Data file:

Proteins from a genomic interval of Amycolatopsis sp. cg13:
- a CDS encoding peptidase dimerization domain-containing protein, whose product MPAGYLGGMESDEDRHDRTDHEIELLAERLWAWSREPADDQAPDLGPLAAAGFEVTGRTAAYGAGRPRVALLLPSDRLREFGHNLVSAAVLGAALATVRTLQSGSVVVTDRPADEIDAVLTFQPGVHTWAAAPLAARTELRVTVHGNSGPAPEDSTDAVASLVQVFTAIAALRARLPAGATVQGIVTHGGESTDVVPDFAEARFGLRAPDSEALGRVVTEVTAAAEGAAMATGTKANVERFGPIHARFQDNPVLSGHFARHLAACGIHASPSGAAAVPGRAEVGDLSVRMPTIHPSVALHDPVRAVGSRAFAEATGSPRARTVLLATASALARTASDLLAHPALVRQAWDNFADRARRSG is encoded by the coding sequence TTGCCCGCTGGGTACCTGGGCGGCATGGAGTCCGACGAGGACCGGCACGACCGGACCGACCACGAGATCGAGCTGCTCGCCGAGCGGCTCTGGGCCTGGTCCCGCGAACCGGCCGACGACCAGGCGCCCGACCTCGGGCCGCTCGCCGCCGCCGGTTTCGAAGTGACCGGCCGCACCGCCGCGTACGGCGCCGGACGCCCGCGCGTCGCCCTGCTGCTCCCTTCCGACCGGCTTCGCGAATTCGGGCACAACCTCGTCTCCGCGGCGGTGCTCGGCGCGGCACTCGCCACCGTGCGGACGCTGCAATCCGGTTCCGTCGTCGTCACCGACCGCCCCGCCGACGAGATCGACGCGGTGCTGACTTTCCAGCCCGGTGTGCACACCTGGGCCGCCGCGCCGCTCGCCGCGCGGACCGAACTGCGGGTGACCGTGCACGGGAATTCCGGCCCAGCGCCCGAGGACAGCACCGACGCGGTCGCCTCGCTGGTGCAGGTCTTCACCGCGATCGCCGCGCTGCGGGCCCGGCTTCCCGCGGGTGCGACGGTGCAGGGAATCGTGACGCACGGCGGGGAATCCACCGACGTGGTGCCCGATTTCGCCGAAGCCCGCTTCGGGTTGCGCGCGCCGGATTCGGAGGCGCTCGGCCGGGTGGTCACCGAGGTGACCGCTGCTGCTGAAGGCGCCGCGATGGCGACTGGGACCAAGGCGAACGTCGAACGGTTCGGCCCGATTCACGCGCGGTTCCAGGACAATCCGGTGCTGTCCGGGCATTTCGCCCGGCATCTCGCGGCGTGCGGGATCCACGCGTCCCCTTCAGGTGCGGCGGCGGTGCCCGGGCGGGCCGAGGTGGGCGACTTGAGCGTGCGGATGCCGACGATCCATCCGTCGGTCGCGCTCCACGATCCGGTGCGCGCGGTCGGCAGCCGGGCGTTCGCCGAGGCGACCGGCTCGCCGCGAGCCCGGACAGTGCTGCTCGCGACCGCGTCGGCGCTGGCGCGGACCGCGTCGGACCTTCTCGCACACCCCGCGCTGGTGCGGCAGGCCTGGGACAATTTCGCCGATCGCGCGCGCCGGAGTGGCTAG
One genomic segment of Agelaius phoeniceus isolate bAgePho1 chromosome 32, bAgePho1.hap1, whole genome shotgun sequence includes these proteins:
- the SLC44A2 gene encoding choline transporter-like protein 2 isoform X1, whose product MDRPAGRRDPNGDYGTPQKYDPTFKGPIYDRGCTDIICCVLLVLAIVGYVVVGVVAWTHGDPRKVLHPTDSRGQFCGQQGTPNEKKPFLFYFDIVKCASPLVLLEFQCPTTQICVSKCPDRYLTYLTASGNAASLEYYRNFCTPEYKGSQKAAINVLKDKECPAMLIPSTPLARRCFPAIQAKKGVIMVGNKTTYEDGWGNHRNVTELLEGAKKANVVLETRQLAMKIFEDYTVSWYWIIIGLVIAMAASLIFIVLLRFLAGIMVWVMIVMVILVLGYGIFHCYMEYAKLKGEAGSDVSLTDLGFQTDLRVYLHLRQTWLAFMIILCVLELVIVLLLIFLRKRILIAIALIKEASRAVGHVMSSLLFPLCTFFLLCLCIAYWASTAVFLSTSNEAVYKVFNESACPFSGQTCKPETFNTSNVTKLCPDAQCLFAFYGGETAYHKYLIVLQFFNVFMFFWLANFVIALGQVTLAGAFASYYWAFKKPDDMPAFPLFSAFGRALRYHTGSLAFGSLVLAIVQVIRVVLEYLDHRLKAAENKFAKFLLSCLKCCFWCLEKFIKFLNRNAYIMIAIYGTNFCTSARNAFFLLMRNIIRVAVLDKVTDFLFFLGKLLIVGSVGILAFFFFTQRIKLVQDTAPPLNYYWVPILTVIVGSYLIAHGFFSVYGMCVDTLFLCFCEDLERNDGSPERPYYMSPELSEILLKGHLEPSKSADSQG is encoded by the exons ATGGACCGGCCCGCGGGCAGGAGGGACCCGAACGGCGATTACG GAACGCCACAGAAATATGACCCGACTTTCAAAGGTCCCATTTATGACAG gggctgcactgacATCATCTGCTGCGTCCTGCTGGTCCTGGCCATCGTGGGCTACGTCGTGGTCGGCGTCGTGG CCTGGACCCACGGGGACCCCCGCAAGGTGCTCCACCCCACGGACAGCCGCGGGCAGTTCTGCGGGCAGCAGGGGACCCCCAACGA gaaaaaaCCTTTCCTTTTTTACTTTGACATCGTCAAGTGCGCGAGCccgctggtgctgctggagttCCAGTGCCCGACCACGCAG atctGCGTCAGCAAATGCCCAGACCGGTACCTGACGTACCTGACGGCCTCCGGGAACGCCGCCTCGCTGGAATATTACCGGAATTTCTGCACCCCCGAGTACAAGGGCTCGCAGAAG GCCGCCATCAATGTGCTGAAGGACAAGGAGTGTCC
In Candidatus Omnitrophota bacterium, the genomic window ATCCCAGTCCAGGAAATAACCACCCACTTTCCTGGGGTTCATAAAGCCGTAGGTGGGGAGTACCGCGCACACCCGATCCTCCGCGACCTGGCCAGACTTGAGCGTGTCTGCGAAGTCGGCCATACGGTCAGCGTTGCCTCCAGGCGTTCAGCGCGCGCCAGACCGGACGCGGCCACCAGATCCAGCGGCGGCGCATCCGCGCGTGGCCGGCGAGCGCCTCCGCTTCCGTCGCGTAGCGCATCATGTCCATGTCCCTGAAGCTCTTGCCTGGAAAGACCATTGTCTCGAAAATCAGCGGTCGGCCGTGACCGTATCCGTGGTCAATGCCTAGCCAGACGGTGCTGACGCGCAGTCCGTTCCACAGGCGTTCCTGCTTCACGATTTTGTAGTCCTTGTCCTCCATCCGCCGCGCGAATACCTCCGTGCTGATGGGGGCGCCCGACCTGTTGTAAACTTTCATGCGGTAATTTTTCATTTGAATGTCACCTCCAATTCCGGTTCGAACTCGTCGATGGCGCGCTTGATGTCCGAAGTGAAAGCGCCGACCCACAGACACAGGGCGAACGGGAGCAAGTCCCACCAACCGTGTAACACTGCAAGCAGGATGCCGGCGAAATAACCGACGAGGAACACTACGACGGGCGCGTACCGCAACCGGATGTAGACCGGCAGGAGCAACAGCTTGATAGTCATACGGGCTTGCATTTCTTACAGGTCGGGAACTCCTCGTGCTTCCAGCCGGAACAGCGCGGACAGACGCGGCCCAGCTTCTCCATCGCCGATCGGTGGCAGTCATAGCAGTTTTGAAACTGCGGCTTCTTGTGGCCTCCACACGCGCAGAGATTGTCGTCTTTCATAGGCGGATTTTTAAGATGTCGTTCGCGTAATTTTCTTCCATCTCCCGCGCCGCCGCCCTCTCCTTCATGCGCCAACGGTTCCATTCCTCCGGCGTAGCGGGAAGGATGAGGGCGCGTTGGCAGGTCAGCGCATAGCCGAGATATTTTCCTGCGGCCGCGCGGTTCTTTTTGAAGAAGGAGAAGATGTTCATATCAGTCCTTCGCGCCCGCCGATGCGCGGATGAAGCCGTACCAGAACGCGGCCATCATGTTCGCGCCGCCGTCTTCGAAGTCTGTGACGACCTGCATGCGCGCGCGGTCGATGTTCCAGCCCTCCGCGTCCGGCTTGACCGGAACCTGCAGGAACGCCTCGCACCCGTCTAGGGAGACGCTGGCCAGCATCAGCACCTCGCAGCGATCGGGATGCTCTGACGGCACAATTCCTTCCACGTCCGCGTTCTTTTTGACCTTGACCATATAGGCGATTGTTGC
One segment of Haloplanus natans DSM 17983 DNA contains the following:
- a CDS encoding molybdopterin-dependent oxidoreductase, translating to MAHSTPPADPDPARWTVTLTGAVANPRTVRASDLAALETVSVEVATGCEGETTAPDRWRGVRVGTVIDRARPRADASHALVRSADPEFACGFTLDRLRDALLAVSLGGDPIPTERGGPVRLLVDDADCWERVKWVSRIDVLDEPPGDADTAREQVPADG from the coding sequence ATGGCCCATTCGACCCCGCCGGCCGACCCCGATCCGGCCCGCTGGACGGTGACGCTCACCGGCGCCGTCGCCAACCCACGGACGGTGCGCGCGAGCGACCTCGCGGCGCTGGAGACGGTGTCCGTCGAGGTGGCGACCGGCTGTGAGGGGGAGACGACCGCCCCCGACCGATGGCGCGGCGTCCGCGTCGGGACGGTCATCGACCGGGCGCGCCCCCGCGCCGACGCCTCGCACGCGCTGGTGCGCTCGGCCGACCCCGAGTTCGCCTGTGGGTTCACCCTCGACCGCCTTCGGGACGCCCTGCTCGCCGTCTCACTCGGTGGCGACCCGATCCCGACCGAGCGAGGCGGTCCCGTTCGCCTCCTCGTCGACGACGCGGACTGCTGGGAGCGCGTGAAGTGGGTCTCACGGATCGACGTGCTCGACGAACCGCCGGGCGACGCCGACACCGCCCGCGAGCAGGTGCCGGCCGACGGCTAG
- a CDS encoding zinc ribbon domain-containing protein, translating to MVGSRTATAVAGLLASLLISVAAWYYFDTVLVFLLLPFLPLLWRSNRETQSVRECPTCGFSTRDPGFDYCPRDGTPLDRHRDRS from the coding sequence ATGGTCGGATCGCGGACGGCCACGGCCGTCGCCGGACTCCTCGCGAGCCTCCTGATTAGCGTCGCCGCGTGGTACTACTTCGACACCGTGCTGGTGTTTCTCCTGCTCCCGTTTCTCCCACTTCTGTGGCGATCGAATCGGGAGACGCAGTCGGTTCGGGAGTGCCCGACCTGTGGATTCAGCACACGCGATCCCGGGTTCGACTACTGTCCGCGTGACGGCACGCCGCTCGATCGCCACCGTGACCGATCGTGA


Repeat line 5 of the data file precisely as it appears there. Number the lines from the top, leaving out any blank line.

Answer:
In Candidatus Omnitrophota bacterium, the genomic window ATCCCAGTCCAGGAAATAACCACCCACTTTCCTGGGGTTCATAAAGCCGTAGGTGGGGAGTACCGCGCACACCCGATCCTCCGCGACCTGGCCAGACTTGAGCGTGTCTGCGAAGTCGGCCATACGGTCAGCGTTGCCTCCAGGCGTTCAGCGCGCGCCAGACCGGACGCGGCCACCAGATCCAGCGGCGGCGCATCCGCGCGTGGCCGGCGAGCGCCTCCGCTTCCGTCGCGTAGCGCATCATGTCCATGTCCCTGAAGCTCTTGCCTGGAAAGACCATTGTCTCGAAAATCAGCGGTCGGCCGTGACCGTATCCGTGGTCAATGCCTAGCCAGACGGTGCTGACGCGCAGTCCGTTCCACAGGCGTTCCTGCTTCACGATTTTGTAGTCCTTGTCCTCCATCCGCCGCGCGAATACCTCCGTGCTGATGGGGGCGCCCGACCTGTTGTAAACTTTCATGCGGTAATTTTTCATTTGAATGTCACCTCCAATTCCGGTTCGAACTCGTCGATGGCGCGCTTGATGTCCGAAGTGAAAGCGCCGACCCACAGACACAGGGCGAACGGGAGCAAGTCCCACCAACCGTGTAACACTGCAAGCAGGATGCCGGCGAAATAACCGACGAGGAACACTACGACGGGCGCGTACCGCAACCGGATGTAGACCGGCAGGAGCAACAGCTTGATAGTCATACGGGCTTGCATTTCTTACAGGTCGGGAACTCCTCGTGCTTCCAGCCGGAACAGCGCGGACAGACGCGGCCCAGCTTCTCCATCGCCGATCGGTGGCAGTCATAGCAGTTTTGAAACTGCGGCTTCTTGTGGCCTCCACACGCGCAGAGATTGTCGTCTTTCATAGGCGGATTTTTAAGATGTCGTTCGCGTAATTTTCTTCCATCTCCCGCGCCGCCGCCCTCTCCTTCATGCGCCAACGGTTCCATTCCTCCGGCGTAGCGGGAAGGATGAGGGCGCGTTGGCAGGTCAGCGCATAGCCGAGATATTTTCCTGCGGCCGCGCGGTTCTTTTTGAAGAAGGAGAAGATGTTCATATCAGTCCTTCGCGCCCGCCGATGCGCGGATGAAGCCGTACCAGAACGCGGCCATCATGTTCGCGCCGCCGTCTTCGAAGTCTGTGACGACCTGCATGCGCGCGCGGTCGATGTTCCAGCCCTCCGCGTCCGGCTTGACCGGAACCTGCAGGAACGCCTCGCACCCGTCTAGGGAGACGCTGGCCAGCATCAGCACCTCGCAGCGATCGGGATGCTCTGACGGCACAATTCCTTCCACGTCCGCGTTCTTTTTGACCTTGACCATATAGGCGATTGTTGC